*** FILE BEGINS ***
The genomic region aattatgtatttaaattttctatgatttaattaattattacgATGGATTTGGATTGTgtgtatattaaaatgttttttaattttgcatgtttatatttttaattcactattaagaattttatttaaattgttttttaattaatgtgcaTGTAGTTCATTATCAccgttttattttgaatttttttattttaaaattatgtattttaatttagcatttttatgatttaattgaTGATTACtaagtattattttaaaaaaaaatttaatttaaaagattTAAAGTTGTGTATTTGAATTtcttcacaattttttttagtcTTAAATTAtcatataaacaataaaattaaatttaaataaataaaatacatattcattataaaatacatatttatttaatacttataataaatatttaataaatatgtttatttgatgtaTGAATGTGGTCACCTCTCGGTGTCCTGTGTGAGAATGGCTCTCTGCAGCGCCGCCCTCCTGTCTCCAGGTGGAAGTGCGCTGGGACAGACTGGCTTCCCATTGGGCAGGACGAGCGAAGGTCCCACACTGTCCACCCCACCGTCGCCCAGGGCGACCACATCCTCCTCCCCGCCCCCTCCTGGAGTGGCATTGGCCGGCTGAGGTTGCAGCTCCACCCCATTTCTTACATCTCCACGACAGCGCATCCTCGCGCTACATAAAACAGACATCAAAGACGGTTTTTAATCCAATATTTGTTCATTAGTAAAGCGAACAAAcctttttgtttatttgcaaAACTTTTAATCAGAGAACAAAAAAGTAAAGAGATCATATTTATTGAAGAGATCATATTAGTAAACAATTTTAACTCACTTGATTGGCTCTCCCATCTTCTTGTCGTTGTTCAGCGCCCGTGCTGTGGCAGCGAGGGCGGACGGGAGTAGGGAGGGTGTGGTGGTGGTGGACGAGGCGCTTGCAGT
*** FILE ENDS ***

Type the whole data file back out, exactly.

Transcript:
The genomic region aattatgtatttaaattttctatgatttaattaattattacgATGGATTTGGATTGTgtgtatattaaaatgttttttaattttgcatgtttatatttttaattcactattaagaattttatttaaattgttttttaattaatgtgcaTGTAGTTCATTATCAccgttttattttgaatttttttattttaaaattatgtattttaatttagcatttttatgatttaattgaTGATTACtaagtattattttaaaaaaaaatttaatttaaaagattTAAAGTTGTGTATTTGAATTtcttcacaattttttttagtcTTAAATTAtcatataaacaataaaattaaatttaaataaataaaatacatattcattataaaatacatatttatttaatacttataataaatatttaataaatatgtttatttgatgtaTGAATGTGGTCACCTCTCGGTGTCCTGTGTGAGAATGGCTCTCTGCAGCGCCGCCCTCCTGTCTCCAGGTGGAAGTGCGCTGGGACAGACTGGCTTCCCATTGGGCAGGACGAGCGAAGGTCCCACACTGTCCACCCCACCGTCGCCCAGGGCGACCACATCCTCCTCCCCGCCCCCTCCTGGAGTGGCATTGGCCGGCTGAGGTTGCAGCTCCACCCCATTTCTTACATCTCCACGACAGCGCATCCTCGCGCTACATAAAACAGACATCAAAGACGGTTTTTAATCCAATATTTGTTCATTAGTAAAGCGAACAAAcctttttgtttatttgcaaAACTTTTAATCAGAGAACAAAAAAGTAAAGAGATCATATTTATTGAAGAGATCATATTAGTAAACAATTTTAACTCACTTGATTGGCTCTCCCATCTTCTTGTCGTTGTTCAGCGCCCGTGCTGTGGCAGCGAGGGCGGACGGGAGTAGGGAGGGTGTGGTGGTGGTGGACGAGGCGCTTGCAGT